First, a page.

I have a slowly varying sinusoidal system. The output is separated using methods that produce a real signal $x(t)$ and quadrature component $y(t)$ such that $x(t)$ represents the real physical value of the signal, $x^2 + y^2$ is instantaneous amplitude and $\mbox{atan}(y,x)$ is the instantaneous cosine argument with respect to a central frequency $\omega_c$. So you can think of it as $\omega_c + \phi(t)$ but those two pieces are bundled and the phase would have to be unwrapped to get at $\phi$.

I guess these qualities are unique enough to say that $z(t)=x+iy$ is the Analytic Signal representation of $x(t)$ for that frequency band and that $iy=\hat{x}$ is the Hilbert transform of $x$ in some bandpassed sense, but my knowledge is limited in this area.

Let's say this signal is the output of a linear and mostly time-invariant system with complex response $H(\omega)$. I am only interested in $H(\omega_c)$ at the widely spaced central frequencies and assume it is constant across the passed band around {\omega_c}. $H$ produces both amplitude and phase change but its characteristics are not known quantitatively. I can only probe it with the input and output I have, not probe it.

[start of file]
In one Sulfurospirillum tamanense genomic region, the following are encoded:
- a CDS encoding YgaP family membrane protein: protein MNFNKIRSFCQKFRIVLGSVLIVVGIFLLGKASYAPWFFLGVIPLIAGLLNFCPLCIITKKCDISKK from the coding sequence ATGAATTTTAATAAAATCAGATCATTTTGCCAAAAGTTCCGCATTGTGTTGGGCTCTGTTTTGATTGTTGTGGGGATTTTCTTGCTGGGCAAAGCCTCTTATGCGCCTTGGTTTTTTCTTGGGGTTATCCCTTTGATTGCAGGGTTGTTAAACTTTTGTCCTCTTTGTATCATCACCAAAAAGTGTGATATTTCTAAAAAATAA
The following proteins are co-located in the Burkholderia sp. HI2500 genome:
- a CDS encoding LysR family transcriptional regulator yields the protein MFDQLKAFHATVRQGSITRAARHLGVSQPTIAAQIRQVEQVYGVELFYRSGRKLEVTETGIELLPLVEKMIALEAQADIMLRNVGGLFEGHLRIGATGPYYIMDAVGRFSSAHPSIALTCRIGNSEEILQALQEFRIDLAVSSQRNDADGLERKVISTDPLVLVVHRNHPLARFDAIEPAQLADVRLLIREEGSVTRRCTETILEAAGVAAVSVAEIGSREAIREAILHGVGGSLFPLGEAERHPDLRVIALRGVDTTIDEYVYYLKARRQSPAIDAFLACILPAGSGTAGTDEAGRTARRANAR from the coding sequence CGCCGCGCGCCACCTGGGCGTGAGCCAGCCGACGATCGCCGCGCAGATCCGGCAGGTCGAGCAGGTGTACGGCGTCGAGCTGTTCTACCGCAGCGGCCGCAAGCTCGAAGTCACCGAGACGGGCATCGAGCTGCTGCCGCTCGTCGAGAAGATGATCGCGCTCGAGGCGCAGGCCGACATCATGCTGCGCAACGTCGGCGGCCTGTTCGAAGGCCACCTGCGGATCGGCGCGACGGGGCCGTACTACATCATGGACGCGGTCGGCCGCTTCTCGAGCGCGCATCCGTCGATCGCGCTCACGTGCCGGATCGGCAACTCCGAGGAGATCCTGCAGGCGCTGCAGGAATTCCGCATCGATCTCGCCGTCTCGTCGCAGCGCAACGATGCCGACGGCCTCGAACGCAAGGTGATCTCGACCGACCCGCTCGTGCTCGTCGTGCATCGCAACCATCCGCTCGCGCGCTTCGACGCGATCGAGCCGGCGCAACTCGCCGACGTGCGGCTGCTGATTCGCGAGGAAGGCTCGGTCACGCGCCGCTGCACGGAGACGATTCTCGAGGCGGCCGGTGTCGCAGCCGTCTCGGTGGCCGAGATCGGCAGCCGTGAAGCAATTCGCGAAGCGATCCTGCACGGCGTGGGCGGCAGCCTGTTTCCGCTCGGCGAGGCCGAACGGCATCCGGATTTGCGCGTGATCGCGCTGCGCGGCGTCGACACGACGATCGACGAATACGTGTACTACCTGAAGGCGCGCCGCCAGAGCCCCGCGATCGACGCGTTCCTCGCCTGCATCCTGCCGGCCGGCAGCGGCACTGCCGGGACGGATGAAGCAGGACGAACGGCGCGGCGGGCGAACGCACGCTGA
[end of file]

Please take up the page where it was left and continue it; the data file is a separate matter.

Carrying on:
The idea I am exploring here is how to use the data I have to infer $H(\omega_c)$. If I take the complex output $Z$ as the Analytic Signal and input $W$ and do a complex regression $Z(\omega,t) \approx H(\omega) W(\omega,t) + \varepsilon(t)$ on the input using time to provide samples and yielding an estimate $\hat{H}$ is that an estimate of $H$? A good one? One concern I have is that $Z$ and $W$ likely have no negative frequency content, so I'm concerned that I'll be learning about the analytical analog of $H$ or something like that.


1 Answer 1


First to clarify- real signals include the positive and negative frequencies, so we would be looking at $H(-\omega)$ when we evaluate with real signals. If $H(\omega)$ itself was complex, then the resulting output even with a real input would be a complex output since the positive and negative frequencies would be processed with different responses. When $H(\omega)$ is real, then the resulting output for a real input would also be real.

What needs to be clarified in the question is if the output is the baseband equivalent signal (I assume so), in that the magnitude and phase represents the magnitude and phase changing versus time of some particular carrier for the passband signal. This way, given a real output as described in the first paragraph, we can by using the Analytic Signal representation, represent it as:

$$x(t)+j\hat{x}(t) = A(t)e^{j\phi(t)}e^{j\omega_c t}$$

Where $\hat{x}(t)$ is the Hilbert Transform of $x(t)$, and $\omega_c(t)$ is a carrier frequency of interest. The real waveform, $x(t)$ in this case would be $x(t)=A(t)\cos(\omega_c t + \phi(t)$) where $A(t)$ is the amplitude modulation and $\phi(t)$ is the phase modulation.